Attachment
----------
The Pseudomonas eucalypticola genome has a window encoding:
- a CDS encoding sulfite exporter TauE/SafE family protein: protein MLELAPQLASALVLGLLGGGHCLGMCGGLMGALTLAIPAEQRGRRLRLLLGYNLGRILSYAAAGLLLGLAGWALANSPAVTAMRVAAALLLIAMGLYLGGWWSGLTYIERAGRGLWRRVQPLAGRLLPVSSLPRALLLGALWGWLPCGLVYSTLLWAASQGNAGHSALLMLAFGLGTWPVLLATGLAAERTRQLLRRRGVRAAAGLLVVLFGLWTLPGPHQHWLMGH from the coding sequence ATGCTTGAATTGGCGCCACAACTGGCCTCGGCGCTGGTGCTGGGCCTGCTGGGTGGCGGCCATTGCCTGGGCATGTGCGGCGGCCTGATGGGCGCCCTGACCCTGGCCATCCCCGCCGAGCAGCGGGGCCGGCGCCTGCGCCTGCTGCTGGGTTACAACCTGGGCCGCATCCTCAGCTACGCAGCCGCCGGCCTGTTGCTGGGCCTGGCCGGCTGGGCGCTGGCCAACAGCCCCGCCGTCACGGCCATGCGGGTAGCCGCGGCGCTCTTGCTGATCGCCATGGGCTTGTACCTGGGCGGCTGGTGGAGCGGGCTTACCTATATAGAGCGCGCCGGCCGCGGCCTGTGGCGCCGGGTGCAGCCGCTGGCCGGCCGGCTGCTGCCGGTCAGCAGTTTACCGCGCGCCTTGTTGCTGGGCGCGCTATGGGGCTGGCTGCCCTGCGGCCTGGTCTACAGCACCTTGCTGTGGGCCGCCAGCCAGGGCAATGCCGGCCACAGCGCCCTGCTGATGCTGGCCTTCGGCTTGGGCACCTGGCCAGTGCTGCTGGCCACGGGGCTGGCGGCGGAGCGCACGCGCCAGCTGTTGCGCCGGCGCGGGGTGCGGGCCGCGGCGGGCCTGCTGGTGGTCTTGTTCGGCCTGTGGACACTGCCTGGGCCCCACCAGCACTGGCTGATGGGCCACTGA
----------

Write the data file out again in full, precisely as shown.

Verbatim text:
The Pseudomonas eucalypticola genome has a window encoding:
- a CDS encoding sulfite exporter TauE/SafE family protein: protein MLELAPQLASALVLGLLGGGHCLGMCGGLMGALTLAIPAEQRGRRLRLLLGYNLGRILSYAAAGLLLGLAGWALANSPAVTAMRVAAALLLIAMGLYLGGWWSGLTYIERAGRGLWRRVQPLAGRLLPVSSLPRALLLGALWGWLPCGLVYSTLLWAASQGNAGHSALLMLAFGLGTWPVLLATGLAAERTRQLLRRRGVRAAAGLLVVLFGLWTLPGPHQHWLMGH from the coding sequence ATGCTTGAATTGGCGCCACAACTGGCCTCGGCGCTGGTGCTGGGCCTGCTGGGTGGCGGCCATTGCCTGGGCATGTGCGGCGGCCTGATGGGCGCCCTGACCCTGGCCATCCCCGCCGAGCAGCGGGGCCGGCGCCTGCGCCTGCTGCTGGGTTACAACCTGGGCCGCATCCTCAGCTACGCAGCCGCCGGCCTGTTGCTGGGCCTGGCCGGCTGGGCGCTGGCCAACAGCCCCGCCGTCACGGCCATGCGGGTAGCCGCGGCGCTCTTGCTGATCGCCATGGGCTTGTACCTGGGCGGCTGGTGGAGCGGGCTTACCTATATAGAGCGCGCCGGCCGCGGCCTGTGGCGCCGGGTGCAGCCGCTGGCCGGCCGGCTGCTGCCGGTCAGCAGTTTACCGCGCGCCTTGTTGCTGGGCGCGCTATGGGGCTGGCTGCCCTGCGGCCTGGTCTACAGCACCTTGCTGTGGGCCGCCAGCCAGGGCAATGCCGGCCACAGCGCCCTGCTGATGCTGGCCTTCGGCTTGGGCACCTGGCCAGTGCTGCTGGCCACGGGGCTGGCGGCGGAGCGCACGCGCCAGCTGTTGCGCCGGCGCGGGGTGCGGGCCGCGGCGGGCCTGCTGGTGGTCTTGTTCGGCCTGTGGACACTGCCTGGGCCCCACCAGCACTGGCTGATGGGCCACTGA